Analysis Of The Book ' Coming From Age On Mississippi ' By Anne Moody

784 Words Nov 22nd, 2015 4 Pages
Anne Moody’s “Coming to age in Mississippi” illustrates how the economic, and social injustices and fears that plagued her childhood in the rural south shaped her future as a leading advocate during the Civil Rights Movement.
From her earliest memories Moody recognized the color of skin would dictate her finances. In the first chapter of her autobiography, moody describes the rickety shack her sharecropping family lived in when she was four, and how it “was up on the hill with Mr. Carters big white house”.” She also noted that she rarely spent time with her parents when she was a toddler because they labored all day. Throughout her adolescence Moody’s incite of the economical contrast between the whites and blacks of her town increases when she works white homes and observes the contrast. Ms. Ola’s white bathtub was a subject of awe for moody as aa young girl.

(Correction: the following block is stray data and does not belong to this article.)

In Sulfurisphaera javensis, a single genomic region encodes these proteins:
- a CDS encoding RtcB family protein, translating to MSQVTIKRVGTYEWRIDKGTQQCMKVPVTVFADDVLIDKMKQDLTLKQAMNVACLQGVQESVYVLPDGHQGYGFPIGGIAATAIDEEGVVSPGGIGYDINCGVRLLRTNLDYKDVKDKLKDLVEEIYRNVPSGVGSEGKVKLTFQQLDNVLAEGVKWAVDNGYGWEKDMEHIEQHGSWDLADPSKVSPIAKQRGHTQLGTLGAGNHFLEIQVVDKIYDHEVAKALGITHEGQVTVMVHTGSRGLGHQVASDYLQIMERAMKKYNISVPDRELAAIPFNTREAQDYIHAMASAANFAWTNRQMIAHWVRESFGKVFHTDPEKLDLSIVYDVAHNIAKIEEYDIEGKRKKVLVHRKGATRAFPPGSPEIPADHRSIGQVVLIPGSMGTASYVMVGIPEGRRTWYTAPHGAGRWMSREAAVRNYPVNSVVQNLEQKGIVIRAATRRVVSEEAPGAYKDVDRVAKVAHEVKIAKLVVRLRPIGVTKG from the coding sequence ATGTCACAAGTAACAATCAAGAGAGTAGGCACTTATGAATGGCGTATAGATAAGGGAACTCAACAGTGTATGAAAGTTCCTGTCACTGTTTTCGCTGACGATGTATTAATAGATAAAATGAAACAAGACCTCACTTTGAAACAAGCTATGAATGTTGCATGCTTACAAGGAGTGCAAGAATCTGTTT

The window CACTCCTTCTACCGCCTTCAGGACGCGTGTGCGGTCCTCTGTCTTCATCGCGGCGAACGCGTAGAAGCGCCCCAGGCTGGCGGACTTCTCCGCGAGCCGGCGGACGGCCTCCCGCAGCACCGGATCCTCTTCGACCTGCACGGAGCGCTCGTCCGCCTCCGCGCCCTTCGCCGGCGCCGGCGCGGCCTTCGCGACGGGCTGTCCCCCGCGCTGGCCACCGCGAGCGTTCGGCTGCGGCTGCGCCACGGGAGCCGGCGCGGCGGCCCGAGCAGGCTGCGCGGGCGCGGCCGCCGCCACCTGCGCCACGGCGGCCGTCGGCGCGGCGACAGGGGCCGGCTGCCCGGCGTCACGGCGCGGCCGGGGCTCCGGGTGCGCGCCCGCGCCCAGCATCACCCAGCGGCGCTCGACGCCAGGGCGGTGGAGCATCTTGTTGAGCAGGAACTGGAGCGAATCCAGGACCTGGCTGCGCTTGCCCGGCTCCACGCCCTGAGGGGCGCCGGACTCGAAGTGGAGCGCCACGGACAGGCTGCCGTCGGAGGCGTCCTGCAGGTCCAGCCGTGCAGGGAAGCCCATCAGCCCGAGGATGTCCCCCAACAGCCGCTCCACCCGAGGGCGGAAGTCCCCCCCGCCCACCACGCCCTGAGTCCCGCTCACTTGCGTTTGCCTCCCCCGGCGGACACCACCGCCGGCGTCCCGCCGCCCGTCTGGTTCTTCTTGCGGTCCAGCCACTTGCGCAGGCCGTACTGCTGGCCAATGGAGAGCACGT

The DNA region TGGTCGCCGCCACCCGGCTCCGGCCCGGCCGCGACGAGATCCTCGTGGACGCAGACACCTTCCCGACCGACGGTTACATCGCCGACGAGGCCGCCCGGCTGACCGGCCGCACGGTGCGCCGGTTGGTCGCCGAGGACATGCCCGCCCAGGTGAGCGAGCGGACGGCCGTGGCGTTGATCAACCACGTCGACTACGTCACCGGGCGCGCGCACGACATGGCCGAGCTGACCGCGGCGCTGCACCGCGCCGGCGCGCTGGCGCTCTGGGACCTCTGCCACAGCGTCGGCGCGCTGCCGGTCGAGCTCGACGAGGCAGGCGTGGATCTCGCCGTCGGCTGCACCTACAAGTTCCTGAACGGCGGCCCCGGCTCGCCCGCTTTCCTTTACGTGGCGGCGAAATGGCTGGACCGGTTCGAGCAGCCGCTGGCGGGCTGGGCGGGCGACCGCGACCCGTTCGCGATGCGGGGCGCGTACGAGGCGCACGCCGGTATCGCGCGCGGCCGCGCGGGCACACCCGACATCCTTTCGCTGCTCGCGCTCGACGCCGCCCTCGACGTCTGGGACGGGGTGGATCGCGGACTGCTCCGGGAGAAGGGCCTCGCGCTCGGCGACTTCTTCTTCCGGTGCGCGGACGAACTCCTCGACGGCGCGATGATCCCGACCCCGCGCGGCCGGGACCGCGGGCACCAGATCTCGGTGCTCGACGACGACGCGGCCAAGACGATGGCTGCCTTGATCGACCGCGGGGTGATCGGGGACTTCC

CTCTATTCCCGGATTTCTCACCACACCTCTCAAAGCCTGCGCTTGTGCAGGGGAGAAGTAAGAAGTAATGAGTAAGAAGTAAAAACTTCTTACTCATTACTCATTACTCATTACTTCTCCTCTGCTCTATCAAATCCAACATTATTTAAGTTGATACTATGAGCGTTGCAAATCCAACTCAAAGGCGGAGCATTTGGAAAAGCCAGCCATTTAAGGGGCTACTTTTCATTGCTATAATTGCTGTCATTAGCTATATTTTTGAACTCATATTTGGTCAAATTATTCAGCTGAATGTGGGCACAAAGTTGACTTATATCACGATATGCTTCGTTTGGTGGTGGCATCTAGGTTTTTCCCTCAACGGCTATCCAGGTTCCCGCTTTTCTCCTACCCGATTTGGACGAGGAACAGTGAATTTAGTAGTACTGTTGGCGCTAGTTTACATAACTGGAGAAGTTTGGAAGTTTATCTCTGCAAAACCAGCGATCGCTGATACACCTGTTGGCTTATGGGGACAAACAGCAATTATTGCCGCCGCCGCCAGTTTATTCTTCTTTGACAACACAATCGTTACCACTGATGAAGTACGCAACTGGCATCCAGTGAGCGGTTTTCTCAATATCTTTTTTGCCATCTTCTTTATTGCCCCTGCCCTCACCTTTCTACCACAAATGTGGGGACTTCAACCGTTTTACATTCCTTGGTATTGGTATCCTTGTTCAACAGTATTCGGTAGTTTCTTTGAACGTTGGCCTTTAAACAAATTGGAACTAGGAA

Moody and her family suffered from hunger often, sometimes only having beans for dinner. She recalled that “Sometimes Mama would bring us the white family’s leftovers. It was the best food I had ever eaten”. The contrast between her typical modest meals and the white’s table scraps furthered her awareness of how her skin color impacted her monetary status. As soon as Moody was old enough to work she began to contribute to the family’s income. At nine years old she began to sweep a woman’s porch in exchange for a few quarters and milk (that moody later discovered to be the same milk the cats drank from) Her income…

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